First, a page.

Cuts will cause a surge in crime, says police boss

Nik Brandon in the children's room at his Norwich flat, which will attract 'Bedroom Tax'. Photo: Bi

Nik Brandon in the children's room at his Norwich flat, which will attract 'Bedroom Tax'. Photo: Bill Smith - Credit: Archant © 2013

Norfolk's police and crime commissioner is warning that 'short-sighted' government welfare reforms will cause the county's historically low crime rates to surge.

Stephen Bett, a former Conservative councillor, predicted 'catastrophic repercussions' for demand on the county's police force, with more people trapped in financial hardship by benefit changes turning to crime.

The welfare reforms, which include housing benefit changes dubbed the 'bedroom tax', come into play in April.

In a letter seen by the EDP, sent to all of Norfolk's MPs and councils on Friday, Mr Bett pulled no punches over the welfare reforms, warning he would not be able to fund the extra demands on the force which they would create.

He said: 'My worry is that the changes to housing and welfare benefits will result in some people turning to crime in order to bridge the shortfall caused by reductions in the sums they will receive.

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'Whilst accepting the government has to prioritise the tackling of the country's financial deficit, it must not create a nonsense framework which causes more problems than it solves.'

Mr Bett, who was elected as the county's first police and crime commissioner (PCC) in November, said he had grave concerns over the 'bedroom tax' which will see benefits cut by between 14pc and 25pc for people in social housing.

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He said: 'The penalty if claimants are left, through no fault of their own, in accommodation with a spare bedroom, seems totally unreasonable if they have no suitable alternative available.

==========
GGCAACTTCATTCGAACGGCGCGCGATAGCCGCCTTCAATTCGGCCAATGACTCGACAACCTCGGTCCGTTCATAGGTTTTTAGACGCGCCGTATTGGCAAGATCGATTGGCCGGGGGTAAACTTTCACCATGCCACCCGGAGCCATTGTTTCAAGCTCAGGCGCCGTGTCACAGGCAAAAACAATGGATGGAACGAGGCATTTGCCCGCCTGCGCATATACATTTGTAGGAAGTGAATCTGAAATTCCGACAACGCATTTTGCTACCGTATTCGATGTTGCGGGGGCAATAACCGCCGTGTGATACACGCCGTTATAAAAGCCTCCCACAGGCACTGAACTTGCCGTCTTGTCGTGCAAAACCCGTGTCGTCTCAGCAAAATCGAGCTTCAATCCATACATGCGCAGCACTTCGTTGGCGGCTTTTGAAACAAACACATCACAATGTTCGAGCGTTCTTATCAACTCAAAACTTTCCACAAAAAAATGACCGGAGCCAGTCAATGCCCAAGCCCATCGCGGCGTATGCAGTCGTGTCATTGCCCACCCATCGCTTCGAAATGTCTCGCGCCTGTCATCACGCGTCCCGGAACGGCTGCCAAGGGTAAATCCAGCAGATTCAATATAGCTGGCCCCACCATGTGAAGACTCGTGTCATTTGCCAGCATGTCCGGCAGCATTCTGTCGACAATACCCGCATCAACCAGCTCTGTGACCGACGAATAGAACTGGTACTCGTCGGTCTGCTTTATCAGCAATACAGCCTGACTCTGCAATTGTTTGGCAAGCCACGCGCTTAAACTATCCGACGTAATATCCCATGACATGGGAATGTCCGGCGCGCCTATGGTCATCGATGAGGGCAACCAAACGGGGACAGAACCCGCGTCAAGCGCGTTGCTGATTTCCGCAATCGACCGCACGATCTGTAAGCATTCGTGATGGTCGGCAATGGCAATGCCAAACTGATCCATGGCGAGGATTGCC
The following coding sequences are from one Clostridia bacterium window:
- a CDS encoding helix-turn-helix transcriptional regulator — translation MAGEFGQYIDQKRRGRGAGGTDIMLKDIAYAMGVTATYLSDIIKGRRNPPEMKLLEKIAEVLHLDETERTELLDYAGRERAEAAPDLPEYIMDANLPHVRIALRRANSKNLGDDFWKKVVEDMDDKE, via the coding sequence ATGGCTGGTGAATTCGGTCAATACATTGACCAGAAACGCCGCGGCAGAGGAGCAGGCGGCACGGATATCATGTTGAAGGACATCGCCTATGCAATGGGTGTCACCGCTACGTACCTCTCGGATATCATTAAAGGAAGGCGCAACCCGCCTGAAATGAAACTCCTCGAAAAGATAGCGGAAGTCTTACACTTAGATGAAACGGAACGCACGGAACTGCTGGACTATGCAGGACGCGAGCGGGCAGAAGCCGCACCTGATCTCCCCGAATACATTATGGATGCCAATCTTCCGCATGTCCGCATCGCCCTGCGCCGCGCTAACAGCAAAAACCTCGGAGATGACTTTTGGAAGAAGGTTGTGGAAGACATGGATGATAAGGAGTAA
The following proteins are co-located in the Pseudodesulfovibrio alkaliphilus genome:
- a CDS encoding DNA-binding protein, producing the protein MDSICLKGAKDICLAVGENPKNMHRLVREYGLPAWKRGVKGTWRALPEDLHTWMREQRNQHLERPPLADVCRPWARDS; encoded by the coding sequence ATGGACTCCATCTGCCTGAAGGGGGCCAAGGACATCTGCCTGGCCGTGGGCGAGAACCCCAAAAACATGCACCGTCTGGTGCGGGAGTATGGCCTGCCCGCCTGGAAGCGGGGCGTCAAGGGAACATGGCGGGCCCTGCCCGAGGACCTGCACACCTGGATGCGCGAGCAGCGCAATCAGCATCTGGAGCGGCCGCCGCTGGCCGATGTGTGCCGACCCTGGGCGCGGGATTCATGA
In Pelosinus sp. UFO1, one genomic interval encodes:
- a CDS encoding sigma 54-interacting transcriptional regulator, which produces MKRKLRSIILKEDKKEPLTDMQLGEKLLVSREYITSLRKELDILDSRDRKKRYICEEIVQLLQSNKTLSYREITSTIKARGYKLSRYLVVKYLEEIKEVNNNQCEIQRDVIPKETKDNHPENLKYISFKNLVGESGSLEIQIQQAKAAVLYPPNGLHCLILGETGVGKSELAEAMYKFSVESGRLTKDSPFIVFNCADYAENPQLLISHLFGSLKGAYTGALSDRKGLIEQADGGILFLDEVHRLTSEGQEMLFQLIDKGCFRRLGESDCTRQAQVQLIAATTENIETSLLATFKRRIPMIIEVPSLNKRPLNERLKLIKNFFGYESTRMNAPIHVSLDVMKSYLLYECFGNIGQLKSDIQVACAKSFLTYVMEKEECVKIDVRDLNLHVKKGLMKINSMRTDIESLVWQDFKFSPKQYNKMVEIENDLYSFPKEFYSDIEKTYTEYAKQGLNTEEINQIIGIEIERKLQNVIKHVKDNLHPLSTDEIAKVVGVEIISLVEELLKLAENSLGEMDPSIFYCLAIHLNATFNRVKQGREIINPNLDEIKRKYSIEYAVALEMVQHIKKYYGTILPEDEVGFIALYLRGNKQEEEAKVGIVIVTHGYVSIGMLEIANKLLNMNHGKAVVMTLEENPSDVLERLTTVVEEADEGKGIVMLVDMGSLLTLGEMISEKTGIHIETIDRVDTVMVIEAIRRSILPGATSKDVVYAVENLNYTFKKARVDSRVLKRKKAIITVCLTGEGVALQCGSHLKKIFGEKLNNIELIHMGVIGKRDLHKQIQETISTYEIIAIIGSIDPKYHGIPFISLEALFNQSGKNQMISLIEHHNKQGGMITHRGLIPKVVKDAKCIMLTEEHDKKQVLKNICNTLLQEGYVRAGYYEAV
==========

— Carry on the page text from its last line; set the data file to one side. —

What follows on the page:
'Why penalise claimants who have no alternative but to live in accommodation with a spare bedroom? The lack of public housing or affordable private housing in recent years worsens the problem and I simply don't understand how the policy makers could be so short-sighted.'

The Hunstanton farmer said he was also concerned about the impact of the Universal Credit, a new payment for claimants which merges different benefits as one payment each month.

He warned that people on the benefit were likely to spend the cash all at once at the start of the month, leaving them short by the end.

In the letter, Mr Bett argued some benefit claimants would either resort to loan sharks or to 'alternative, potentially criminal activities' to see them through to the end of the month.

And he finished his letter with a stark warning.

He accused the government of passing responsibility for the effects of welfare changes on to the police without giving them the means to deal with it.

Mr Bett said: 'I can't fund the chief constable to serve adequately with budgets that are then capped by ministers who have passed on accountability without adequate powers to discharge those responsibilities.'

Mr Bett was the Conservative chairman of Norfolk's Police Authority for six years, but quit the Conservative group on Norfolk County Council and the North West Norfolk Conservative Association to stand as an independent candidate for November's inaugural PCC elections. He raised the amount households paid to the police as part of their council tax precept by 2pc in February.

Mr Bett has asked the MPs to respond to his comments and said he would post their replies on his website.

The government hopes to save £465m a year through the 'bedroom tax' and announced concessions earlier this month to the vulnerable.

Families who show their children need two bedrooms because one is disabled will now be exempted from the changes as will foster carers and parents who have teenage children in the armed forces.

But it is estimated 10,000 people across Norfolk and Waveney will be hit by the reforms.

Under the plans anyone living in an 'oversized' home will have to undergo an assessment with their council to see if they qualify for an exemption.

The new policy will allow one bedroom for each person or couple. Two children aged nine or under would be expected to share a room.

Two youngsters between aged nine and 15 would also be expected to share, though only with a child of the same gender.

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